FirstFarms A/S has today entered Head of Terms about purchase of Hospoda Invest A/S. Hospoda Invest A/S owns 100 percent of the Slovak company, JK Gabcikovo s.r.o., which includes both crop and pig production near the Danube-delta in Slovakia.
The Danish FirstFarms A/S, who purchases and operates agriculture in Eastern Europe, expands with the purchase of Hospoda Invest A/S its Slovakian portfolio with pig production.
“With the purchase of Hospoda Invest A/S, we support our ambitious growth strategy to become one of Europe’s most effective and sustainable agriculture, along with our strategy about risk spread both geographically and in operation branches,” says Anders H. Nørgaard, CEO in FirstFarms.
Chairman of the board of directors in Hospoda Invest A/S, Eskild Hansen, says: “We have now been running for 15 exiting years in Slovakia and achieved some rather good results. But we must also acknowledge that we at the same time have become 15 years older. We started to look for a potential buyer, who would continue to operate JK Gabcikovo in the same spirit as it has been operated so far. It is therefore with a good feeling that we today have made an agreement with FirstFarms A/S.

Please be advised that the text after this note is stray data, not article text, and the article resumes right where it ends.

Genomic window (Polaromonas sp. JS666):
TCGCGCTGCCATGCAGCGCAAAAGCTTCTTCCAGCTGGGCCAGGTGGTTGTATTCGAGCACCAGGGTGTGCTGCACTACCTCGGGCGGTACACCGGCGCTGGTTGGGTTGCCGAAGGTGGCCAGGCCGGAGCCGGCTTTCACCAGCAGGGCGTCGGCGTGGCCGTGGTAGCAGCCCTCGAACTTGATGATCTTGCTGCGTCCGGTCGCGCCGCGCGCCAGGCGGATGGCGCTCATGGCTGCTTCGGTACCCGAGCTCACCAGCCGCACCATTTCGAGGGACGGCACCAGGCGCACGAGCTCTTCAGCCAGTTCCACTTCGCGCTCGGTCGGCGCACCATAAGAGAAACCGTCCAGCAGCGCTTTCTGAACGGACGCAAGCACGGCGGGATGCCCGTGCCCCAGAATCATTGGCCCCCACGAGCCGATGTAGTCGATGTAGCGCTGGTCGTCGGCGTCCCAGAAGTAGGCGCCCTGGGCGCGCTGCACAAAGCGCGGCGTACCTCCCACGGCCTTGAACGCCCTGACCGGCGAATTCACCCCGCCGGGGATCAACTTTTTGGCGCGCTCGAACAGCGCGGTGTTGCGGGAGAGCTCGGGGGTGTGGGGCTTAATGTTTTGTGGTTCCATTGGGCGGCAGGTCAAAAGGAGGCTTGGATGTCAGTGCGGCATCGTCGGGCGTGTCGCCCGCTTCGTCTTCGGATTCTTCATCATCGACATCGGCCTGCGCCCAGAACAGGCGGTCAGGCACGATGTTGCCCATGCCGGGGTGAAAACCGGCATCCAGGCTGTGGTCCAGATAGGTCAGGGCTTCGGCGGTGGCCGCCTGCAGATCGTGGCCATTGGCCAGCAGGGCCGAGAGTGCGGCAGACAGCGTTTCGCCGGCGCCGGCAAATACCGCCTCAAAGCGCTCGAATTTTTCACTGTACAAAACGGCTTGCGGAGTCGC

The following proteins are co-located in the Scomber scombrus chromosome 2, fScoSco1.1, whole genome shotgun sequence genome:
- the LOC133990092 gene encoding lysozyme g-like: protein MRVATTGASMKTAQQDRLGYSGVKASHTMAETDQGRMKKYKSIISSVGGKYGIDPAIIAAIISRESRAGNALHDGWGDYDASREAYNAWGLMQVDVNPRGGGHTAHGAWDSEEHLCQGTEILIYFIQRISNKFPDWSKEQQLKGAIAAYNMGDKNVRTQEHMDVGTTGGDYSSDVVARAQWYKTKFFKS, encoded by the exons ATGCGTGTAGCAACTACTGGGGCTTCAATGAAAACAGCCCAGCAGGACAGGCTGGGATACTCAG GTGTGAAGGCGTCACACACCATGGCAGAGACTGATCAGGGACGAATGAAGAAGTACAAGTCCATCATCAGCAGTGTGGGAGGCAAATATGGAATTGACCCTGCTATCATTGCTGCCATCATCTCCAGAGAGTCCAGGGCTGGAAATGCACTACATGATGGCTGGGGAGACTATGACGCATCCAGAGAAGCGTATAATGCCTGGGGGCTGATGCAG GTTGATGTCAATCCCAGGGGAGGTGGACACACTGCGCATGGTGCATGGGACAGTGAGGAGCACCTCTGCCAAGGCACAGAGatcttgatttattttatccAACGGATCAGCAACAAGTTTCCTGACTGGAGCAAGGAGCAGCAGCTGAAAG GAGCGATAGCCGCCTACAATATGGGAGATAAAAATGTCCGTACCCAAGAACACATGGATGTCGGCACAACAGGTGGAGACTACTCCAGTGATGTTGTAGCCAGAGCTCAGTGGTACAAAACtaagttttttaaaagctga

Good production results
The pig production is divided on four different locations – within 5 kilometers. There are 2,300 sows with a yearly production of 75,000 pigs, of which 40-45,000 are sold as piglets and 30-35,000 as slaughter pigs. The production plants are of high quality, and the production results have been very satisfactory for a number of years.
The production foundation for the crop production is 1,500 hectares of arable land of high quality. Crop rotation is varied, mostly consisting of wheat, rape and maize.
Positive development in the agricultural production
“We expect, that there will be significant synergy effect related to FirstFarms’ pig production in Hungary and Czech Republic and our existing crop production in Slovakia,” says Anders H. Nørgaard. The agricultural production in Eastern Europe is in a really good development. The price of land is increasing, and the demand for pork is large.”